Anxious to forget Covid and need to slow down

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A strange thing happened one night last week. I attended a cocktail party for the first time in more than 16 months of COVID-19.

This is a social event for business women. On the rooftops of central London, cheering sometimes is intimidating and deeply disturbing.

Seeing so many new faces, it is undoubtedly delightful to eagerly pour the free champagne back. This was offset by the frustrating reminder that any one of them could breathe viral disaster on my nose, and vice versa. There are also shocking guest lists of executives, directors, promoters and shakers. And me.

Nevertheless, many of us are equally embarrassed because we have to hobble around in high heels that we haven’t worn for more than a year.

Later, I found that the whole thing was inexplicably familiar, and I couldn’t determine the reason, until I suddenly realized that there was a topic mentioned that I hardly heard all night: the pandemic.

This reminds me of another gathering with my friends at a Melbourne bar early last year, which also included drinking. Only a few weeks later, the city was shrouded in smoke from one of the biggest wildfires of the 21st century. The air is smelly. The masks are sold out.Flight delays and Tennis player fell to the ground At the Australian Open after coughing. Outside the city, people fled to the mysterious blood-stained beach——Red sky Escape from the fire, leaving large areas of the country in dark, smoking ruins.

But in the bar that night, we talked about work, family, other friends, etc. Everything except fire. When I asked why, a friend smiled and said: “They are over now. We have moved on.”

The urge to forget is understandable. After the greater Covid-19 global crisis, who doesn’t want to return to normal life?

Even so, there are gains in this exhausting and painful period—not enough, but some gains. The question is, will there be more serious progress, and will the existing progress collapse as the pandemic eases and the urge to forget prevails?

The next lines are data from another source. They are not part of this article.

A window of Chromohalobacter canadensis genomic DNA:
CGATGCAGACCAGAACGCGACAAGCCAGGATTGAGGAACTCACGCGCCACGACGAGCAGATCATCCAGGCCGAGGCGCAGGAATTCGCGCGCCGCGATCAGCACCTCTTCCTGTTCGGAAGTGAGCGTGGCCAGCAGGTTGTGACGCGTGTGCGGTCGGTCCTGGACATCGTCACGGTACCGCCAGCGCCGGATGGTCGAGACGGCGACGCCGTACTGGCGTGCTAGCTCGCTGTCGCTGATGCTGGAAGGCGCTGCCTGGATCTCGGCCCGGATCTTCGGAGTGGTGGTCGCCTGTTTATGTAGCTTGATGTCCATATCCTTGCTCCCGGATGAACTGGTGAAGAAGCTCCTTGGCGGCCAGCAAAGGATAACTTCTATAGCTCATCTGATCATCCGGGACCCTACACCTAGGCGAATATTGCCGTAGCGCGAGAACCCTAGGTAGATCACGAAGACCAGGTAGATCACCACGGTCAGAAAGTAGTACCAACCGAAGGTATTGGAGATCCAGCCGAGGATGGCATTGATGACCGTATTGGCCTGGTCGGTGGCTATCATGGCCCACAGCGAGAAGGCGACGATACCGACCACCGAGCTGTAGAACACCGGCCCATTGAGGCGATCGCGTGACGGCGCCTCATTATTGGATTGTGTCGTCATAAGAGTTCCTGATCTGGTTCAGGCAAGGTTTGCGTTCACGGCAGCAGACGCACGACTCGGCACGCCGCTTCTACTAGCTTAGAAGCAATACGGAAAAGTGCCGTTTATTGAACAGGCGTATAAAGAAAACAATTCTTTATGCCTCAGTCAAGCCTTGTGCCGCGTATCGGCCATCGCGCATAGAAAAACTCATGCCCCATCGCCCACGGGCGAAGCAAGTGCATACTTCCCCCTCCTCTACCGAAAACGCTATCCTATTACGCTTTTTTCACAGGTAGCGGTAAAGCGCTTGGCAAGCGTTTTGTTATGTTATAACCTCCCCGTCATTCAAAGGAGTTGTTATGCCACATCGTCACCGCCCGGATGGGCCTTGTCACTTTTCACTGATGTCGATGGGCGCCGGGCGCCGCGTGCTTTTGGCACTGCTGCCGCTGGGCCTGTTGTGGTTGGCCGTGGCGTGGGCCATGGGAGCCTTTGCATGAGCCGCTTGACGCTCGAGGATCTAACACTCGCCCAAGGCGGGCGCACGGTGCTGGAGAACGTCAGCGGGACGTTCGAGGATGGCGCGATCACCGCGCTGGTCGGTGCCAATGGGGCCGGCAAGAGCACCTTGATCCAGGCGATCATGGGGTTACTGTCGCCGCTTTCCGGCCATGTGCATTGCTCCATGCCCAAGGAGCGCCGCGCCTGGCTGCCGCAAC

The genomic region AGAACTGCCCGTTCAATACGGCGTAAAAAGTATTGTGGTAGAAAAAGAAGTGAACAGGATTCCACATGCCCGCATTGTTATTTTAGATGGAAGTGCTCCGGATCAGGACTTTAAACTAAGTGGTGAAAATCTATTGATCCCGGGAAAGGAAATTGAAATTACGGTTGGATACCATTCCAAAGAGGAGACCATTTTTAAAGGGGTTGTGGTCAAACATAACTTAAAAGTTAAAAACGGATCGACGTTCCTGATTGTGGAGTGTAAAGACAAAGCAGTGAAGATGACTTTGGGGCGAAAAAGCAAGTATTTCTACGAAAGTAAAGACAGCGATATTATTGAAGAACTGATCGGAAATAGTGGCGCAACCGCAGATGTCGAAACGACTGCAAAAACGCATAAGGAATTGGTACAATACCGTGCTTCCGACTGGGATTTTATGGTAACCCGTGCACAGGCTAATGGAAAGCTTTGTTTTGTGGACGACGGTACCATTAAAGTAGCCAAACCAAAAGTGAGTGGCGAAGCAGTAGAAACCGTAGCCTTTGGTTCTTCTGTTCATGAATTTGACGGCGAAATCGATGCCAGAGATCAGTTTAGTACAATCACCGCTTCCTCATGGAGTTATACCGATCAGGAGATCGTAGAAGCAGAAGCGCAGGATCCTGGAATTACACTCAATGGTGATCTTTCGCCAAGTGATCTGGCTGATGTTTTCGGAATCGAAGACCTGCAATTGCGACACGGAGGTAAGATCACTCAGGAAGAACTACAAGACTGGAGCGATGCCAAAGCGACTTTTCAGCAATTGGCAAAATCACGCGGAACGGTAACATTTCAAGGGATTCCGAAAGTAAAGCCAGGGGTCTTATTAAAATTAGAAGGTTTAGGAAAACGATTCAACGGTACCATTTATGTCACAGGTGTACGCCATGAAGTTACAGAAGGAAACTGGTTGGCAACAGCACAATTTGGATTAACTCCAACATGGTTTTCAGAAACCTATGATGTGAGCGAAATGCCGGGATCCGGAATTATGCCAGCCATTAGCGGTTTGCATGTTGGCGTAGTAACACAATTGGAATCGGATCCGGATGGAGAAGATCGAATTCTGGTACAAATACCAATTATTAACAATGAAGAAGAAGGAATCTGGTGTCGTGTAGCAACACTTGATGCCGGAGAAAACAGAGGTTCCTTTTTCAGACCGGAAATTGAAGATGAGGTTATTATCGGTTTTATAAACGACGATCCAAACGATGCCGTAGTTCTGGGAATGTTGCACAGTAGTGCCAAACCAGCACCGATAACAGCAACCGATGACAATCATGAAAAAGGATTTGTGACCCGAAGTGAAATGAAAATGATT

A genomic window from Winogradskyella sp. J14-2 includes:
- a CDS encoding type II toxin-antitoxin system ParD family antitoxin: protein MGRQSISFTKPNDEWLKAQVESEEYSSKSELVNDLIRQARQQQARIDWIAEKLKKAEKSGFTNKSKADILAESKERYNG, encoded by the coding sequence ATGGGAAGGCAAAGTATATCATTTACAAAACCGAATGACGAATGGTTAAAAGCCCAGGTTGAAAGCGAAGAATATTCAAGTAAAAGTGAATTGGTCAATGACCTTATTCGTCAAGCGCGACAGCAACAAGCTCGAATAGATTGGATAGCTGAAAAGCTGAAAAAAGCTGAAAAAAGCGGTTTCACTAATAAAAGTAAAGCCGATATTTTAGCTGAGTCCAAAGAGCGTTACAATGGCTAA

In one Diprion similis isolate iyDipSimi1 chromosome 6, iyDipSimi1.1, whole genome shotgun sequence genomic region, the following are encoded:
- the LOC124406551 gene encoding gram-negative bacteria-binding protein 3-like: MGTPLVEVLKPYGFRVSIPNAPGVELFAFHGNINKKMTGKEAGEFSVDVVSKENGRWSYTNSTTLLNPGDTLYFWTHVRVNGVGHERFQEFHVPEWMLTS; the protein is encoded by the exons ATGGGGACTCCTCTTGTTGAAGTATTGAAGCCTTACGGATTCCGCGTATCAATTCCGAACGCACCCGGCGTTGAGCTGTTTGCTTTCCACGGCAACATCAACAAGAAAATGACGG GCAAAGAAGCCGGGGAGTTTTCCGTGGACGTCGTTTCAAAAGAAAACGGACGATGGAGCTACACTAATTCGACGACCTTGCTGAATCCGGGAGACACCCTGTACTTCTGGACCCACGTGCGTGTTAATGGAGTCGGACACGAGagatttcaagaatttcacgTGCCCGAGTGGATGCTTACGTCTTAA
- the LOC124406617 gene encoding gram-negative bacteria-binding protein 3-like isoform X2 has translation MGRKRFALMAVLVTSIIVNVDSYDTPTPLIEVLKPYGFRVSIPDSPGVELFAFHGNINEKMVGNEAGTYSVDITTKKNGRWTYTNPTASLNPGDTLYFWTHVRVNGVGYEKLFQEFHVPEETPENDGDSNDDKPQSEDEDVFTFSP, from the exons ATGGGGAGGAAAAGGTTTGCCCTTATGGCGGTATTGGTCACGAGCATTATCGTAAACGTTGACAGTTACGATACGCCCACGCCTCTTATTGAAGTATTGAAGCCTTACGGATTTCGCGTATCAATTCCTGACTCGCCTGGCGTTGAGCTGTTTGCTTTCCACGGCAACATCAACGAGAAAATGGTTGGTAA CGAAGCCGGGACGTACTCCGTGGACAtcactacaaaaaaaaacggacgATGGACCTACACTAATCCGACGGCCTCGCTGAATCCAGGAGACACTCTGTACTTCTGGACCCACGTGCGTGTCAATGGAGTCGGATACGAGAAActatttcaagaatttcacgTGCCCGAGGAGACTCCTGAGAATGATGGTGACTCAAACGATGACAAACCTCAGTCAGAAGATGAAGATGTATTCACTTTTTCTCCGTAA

The benefits of some upgrades are already obvious. On my way out of the London party, I met a guest who put on her ankle-length dress and rode a three-mile night car home on a bicycle.

“It’s good for you!” I blurted out because I drank a bit of free champagne.

This kind of night riding was a very rare sight before the pandemic. However, since the authorities have used the blockade to expand more bike lanes in the city, even I have done so.Especially on weekends Soared 240% Since last year, people’s fear that cycling in London will cause strain on the sphincter has eased.

Lane in it More than 1,400 kilometers Bicycle infrastructure built only during the European pandemic.A similar transformation is underway Bogota arrive Sydney. But with the popularity of vaccination, Already scared The construction boom has reached its peak.

What else has changed? As far as the current situation is concerned, it is difficult to imagine a complete reversal of the shift to more flexible remote work.Unprecedented Attention glare The impact of the pandemic on underfunded nursing homes around the world may not subside anytime soon, although it is unclear whether it will bring about lasting changes.

So are inequality, climate change, and many other pressing dilemmas that plague Davos attendees every year.

If it’s not for inconvenient facts, such as Insignificant 2% Pandemic recovery expenditures are used for clean energy measures.

Or there is news that as of this month, people in richer countries have taken more than 80% The dose required to fully vaccinate 70% of the world’s population, and only About 1% Of Africans have been completely stabbed.

The list continues, and so does the pandemic.

Eventually, it will end, and when it ends, we must not forget all the powerful reasons to remember it.

pilita.clark@ft.com

Twitter: @pilitaclark



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